Institutional customers have “moved wholeheartedly to digital formats” – Association University Presses survey

From The New Publishing Standard:

A survey of the 154-member Association of University Presses (AUP) reveals the pandemic has set in train a rapid and likely unstoppable transition to digital.

As reported by the UK trade journal The Bookseller, the Cambridge University Press (CUP) saw the expected fall in sales as lockdown closed schools and universities, but while print sales are reviving, the pandemic has, according to CUP’s MD of Academic Publishing Mandy Hill,

accelerated the shift to digital for both institutional and individual customers.

Per The Bookseller’s summary, Hill expects that trend to continue.

Anthony Cond, MD of the Liverpool University Press (LUP), said the pandemic had presented uni presses with,

the unique opportunity to reset spending.

Cond said the shift online of conferences and events had delivered increased engagement and financial savings.

. . . .

David Clark,managing director of the academic division of the Oxford University Press said that institutional customers have,

moved wholeheartedly to digital formats.

Link to the rest at The New Publishing Standard

Having worked in the university library during his freshman year in college, PG has no doubt that college and university libraries find that ebooks save lots of money that would otherwise be spent on employees returning physical books to their proper place in the stacks, helping confused students find where the Armenian Anthropology books reside, etc.

As PG discovered, if the library is large enough, a book reshelved in the wrong location is as good as lost. More than one student who pulls out a physical book on one floor of the library who can’t find a study carrel on that floor or is meeting friends for joint “study” on another floor will quite often put the book on the most convenient shelf available on the way toward the closest exit.

PG once discovered a thin volume that had slid down a gap between two large metal bookcases that were placed back to back. How long the book had been hidden in that location between the bookshelves, PG could not speculate other than to say there was a great deal of dust on it.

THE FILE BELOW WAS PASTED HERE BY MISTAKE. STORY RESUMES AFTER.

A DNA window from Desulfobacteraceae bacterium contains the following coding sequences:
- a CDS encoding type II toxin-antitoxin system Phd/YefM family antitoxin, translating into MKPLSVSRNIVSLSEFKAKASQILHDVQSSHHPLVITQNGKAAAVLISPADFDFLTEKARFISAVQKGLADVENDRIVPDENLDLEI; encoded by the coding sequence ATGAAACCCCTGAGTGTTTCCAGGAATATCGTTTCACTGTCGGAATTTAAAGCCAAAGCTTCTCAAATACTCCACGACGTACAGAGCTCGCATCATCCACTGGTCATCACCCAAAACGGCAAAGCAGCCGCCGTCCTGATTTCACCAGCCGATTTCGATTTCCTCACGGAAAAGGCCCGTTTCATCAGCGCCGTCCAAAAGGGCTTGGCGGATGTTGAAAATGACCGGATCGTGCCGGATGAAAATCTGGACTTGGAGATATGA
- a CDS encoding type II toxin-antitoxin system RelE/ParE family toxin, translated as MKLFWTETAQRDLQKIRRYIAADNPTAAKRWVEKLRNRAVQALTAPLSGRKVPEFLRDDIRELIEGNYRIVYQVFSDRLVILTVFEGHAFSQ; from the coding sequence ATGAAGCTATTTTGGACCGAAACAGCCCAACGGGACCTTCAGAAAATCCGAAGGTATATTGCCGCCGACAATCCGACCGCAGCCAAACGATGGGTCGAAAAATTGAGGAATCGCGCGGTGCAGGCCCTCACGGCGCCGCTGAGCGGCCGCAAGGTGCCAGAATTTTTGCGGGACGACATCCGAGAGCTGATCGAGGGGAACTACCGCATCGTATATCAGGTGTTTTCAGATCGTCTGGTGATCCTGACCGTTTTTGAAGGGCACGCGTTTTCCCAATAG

1 thought on “Institutional customers have “moved wholeheartedly to digital formats” – Association University Presses survey”

  1. PG, you were lucky to have missed out on the most mind-numbing of all library jobs: shelf reading.

    Like PG, I worked in academic libraries when a student and did a short stint as a college library technical manager between carpentry jobs long ago. Shelf reading fixes those mis-shelved books. You stare at a row of books, checking that the books are all in correct call number order, correcting the correctable and pulling the way-off books for reshelving. I’ve done a lot of menial jobs: cleaning barns, hoeing acres of corn with a chop hoe, hand-troweling cement, but shelf-reading is at the very bottom of my list.

    When I was in college, I worked as a student gopher in the Far Eastern Library, which had a large collection of pamphlets published by the CCP during the hard years of the Long March before 1949. They were printed on crude paper in small characters. In the early 70s, they were in bad shape. The director of the library, a dedicated scholar who was definitely not in sympathy with Mao Zedong, had not put much effort into preserving the collection, but it was quite valuable because it was unique and some of the faculty was clamoring for access.

    I was caught in the summer between college and a graduate school fellowship without job, money, or much to do. The library director heard of my plight and offered me a job putting the pamphlet collection in order. At that time my Chinese was just strong enough to accurately match a pamphlet to a rough hand written holding list.

    There I was with boxes of crumbling pamphlets that I was supposed to put on the shelves in the order of the holding list. My passion at the time was entirely for pre-220 BCE China and I was not the least interested in the contents of the pamphlets.

    I did what I could. Day after day, trying to match titles to the list, I thought my eyes would drop out of my head. Chinese characters, especially for an inexperienced dabizi farm boy, are eye-straining to read and rough paper made it no easier.

    The good part of the job was the air conditioning. My cheap apartment was miserable in the punishing Chicago summer. I often stayed late at work just to avoid leaving the library. By fall, I had the job done. I still have no idea if anyone cared because I had almost no contact with modernists while in graduate school.

    Thanks PG. I hadn’t thought of that in a long time. The intervening 50 years makes it an interesting memory.

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